International Criminal Court landmark ruling: former VP of DRC, Jean-Pierre Bemba, guilty of crimes against humanity, more

Jean-Pierre Bemba listens as the International Criminal Court presiding judge reads the verdicts in his four-year long trial, finding him guilty of war crimes and crimes against humanity. (Photo Credit: IntlCriminalCourt via YouTube)

* Editors Note – the print version of this story was updated to include a subsequent ruling on Thursday, March 24, 1016. The ICC found former Serb leader Radovan Karadzic guilty of genocide during the 1990s Bosnian War.

Human rights advocates are hailing a precedent setting ruling by the International Criminal Court at the Hague Monday, saying it’s the first step in addressing rampant impunity for rape as a tool of war. FSRN’s Nell Abram has more.

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The International Criminal Court returned a landmark verdict today, finding the former vice president of the Democratic Republic of Congo, Jean-Pierre Bemba, guilty of war crimes and crimes against humanity.

Presiding Judge Sylvia Steiner read the unanimous court decision. It’s the first time the ICC has ruled on rape as a war crime, and also the first time the court has held a military leader accountable for the actions of his subordinates, a legal theory known as “command responsibility.”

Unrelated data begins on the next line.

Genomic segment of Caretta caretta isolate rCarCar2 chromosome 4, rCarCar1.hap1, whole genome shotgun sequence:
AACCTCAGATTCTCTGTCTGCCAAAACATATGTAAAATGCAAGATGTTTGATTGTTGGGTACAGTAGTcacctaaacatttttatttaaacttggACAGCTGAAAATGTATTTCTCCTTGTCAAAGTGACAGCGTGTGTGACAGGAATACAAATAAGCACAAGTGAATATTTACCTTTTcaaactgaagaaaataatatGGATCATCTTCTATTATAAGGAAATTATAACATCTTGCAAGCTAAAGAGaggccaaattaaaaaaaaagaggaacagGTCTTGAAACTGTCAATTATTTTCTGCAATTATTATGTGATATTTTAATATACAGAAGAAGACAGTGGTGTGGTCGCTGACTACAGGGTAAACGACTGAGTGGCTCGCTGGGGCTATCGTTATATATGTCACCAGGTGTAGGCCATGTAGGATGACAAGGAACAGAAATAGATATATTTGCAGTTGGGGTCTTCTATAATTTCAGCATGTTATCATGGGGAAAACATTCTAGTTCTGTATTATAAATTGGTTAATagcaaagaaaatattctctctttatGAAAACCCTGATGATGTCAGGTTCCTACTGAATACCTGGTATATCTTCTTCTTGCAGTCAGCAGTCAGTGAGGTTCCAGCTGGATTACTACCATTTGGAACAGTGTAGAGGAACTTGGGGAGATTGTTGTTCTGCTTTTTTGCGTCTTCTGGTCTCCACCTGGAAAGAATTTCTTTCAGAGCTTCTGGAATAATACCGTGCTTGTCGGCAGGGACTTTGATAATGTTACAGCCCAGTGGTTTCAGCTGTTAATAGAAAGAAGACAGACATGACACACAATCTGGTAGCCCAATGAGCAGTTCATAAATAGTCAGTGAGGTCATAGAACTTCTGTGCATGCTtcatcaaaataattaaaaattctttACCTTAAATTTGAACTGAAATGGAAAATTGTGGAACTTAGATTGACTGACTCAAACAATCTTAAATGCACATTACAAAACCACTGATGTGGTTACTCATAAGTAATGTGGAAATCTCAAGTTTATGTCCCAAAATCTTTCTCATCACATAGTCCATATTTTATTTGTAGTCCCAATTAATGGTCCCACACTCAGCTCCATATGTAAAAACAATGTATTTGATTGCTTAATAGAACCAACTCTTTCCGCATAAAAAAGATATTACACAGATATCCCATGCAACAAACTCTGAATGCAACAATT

“Rape is a crime against humanity under Article 71 (g) of the statute,” Steiner explained. “Rape is a war crime under Article 82 (e) (vi) of the statute.”

Bemba is the highest ranking official the court has convicted to date. He commanded the Congolese Liberation Movement, or MLC, between 2002 and 2003, in a failed bid to shore up the CAR’s then president before his eventual ouster. After losing a race for the presidency of the DRC, Bemba fled the country and was later arrested in Belgium, where he has been detained since 2008.

More than 5,000 victims were eligible to participate in the trial. Seventy-seven testified in the four-year-long proceeding, describing egregious attacks in which entire families were victimized, including young children and the elderly.

At the close of the trial, Judge Steiner added that issues related to reparations will be “in due course.” The court ordered the 53-year-old warlord held in custody pending sentencing.

Then Thursday, the court ruled in another major case finding former Serb leader Radovan Karadzic guilty of genocide during the 1990s Bosnian War. The court convicted Karadzic on 10 charges related to the ethnic-cleansing during the multi-sided war in the former Yugoslavia including in the Srebrenica massacre in which troops under his command slaughtered more than 8,000 Muslim men and boys in a matter of days in what had been a UN-declared “safe zone” for civilians.

The International Criminal Tribunal for the Former Yugoslavia sentenced the 70-year-old Karadzic to 40 years in prison.

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